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Canadian Authors Association was founded in 1921 with a goal of lobbying for the protection of authors’ rights and fostering a sense of cultural and literary solidarity among Canadian writers. Today, CAA and its branches continue to work to provide aspiring, emerging, and professional writers across all genres and writing professions the programs, services, and resources they need to develop their skills, promote their work, and enhance their ability to earn a living as a writer.

 

For additional information:
Anita Purcell, Executive Director
Canadian Authors Association
apurcell@canadianauthors.org

 

Canadian Authors Call for Action Against Illegal Copying

May 4, 2020 – Canadian Authors Association (CAA) joins our fellow creator and publisher organizations in their reactions to the April 22, 2020 Federal Court of Appeal decision in the case of York University v. The Canadian Copyright Licensing Agency (Access Copyright).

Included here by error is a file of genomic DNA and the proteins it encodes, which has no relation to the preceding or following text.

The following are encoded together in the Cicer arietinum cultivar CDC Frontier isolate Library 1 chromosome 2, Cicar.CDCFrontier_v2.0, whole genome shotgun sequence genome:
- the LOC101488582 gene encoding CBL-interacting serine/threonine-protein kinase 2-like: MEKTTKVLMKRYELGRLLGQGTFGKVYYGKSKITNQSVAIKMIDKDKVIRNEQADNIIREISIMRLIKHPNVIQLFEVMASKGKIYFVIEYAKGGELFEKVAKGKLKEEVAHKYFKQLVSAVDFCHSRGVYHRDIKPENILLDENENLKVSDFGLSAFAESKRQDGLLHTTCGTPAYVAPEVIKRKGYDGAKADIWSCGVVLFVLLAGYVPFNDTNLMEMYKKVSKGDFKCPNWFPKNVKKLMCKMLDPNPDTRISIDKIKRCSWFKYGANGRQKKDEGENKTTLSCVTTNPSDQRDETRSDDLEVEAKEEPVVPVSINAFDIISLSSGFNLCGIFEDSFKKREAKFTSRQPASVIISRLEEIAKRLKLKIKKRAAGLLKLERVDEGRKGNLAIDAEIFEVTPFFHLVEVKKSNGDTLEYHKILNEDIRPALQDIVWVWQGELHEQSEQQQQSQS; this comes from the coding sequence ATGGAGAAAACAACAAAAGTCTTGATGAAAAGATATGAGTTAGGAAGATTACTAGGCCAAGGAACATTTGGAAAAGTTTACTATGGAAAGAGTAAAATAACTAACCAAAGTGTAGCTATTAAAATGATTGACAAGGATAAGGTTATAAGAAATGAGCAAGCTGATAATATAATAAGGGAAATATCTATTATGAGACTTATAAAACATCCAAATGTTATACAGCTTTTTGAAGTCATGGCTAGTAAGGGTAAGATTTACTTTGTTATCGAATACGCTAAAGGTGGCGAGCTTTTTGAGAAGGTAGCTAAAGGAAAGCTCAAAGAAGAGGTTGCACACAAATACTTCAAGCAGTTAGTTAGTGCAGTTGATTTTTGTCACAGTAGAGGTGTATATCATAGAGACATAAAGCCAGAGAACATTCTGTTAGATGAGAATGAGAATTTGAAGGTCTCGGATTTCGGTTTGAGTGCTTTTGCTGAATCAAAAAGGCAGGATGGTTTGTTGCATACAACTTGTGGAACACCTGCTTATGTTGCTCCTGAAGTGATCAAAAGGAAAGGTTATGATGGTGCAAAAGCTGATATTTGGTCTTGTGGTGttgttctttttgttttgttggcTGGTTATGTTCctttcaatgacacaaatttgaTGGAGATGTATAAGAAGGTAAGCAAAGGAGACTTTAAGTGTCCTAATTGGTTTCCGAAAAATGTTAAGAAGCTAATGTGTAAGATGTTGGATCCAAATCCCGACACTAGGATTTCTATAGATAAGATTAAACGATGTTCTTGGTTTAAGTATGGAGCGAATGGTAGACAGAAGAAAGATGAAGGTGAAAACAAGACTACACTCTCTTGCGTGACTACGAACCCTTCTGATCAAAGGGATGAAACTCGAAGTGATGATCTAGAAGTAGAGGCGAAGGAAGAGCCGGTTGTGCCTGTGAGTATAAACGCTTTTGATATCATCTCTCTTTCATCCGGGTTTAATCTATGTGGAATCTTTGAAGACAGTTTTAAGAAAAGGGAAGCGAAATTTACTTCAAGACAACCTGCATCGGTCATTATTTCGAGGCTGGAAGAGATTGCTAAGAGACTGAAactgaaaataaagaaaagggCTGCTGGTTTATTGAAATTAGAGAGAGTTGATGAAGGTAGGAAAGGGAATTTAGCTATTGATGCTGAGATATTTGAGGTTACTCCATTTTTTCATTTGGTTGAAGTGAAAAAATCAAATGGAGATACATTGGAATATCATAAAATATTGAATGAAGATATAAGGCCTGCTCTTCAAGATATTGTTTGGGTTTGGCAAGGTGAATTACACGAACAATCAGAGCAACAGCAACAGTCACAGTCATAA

In that recent decision, the higher federal court affirmed the lower federal court’s 2017 ruling that York University’s self-styled “fair dealing guidelines” are, in law, unfair. Since many learning institutions have adopted similar guidelines, the higher court’s ruling fortifies the position that the educational community must respect creator rights. Educators cannot continue to copy illegally according to their own rules. CAA applauds that portion of the higher federal court decision since it balances the rights of users with those of creators. If creators are paid for their work, then users such as Canadian schools will continue to have access to high quality Canadian content.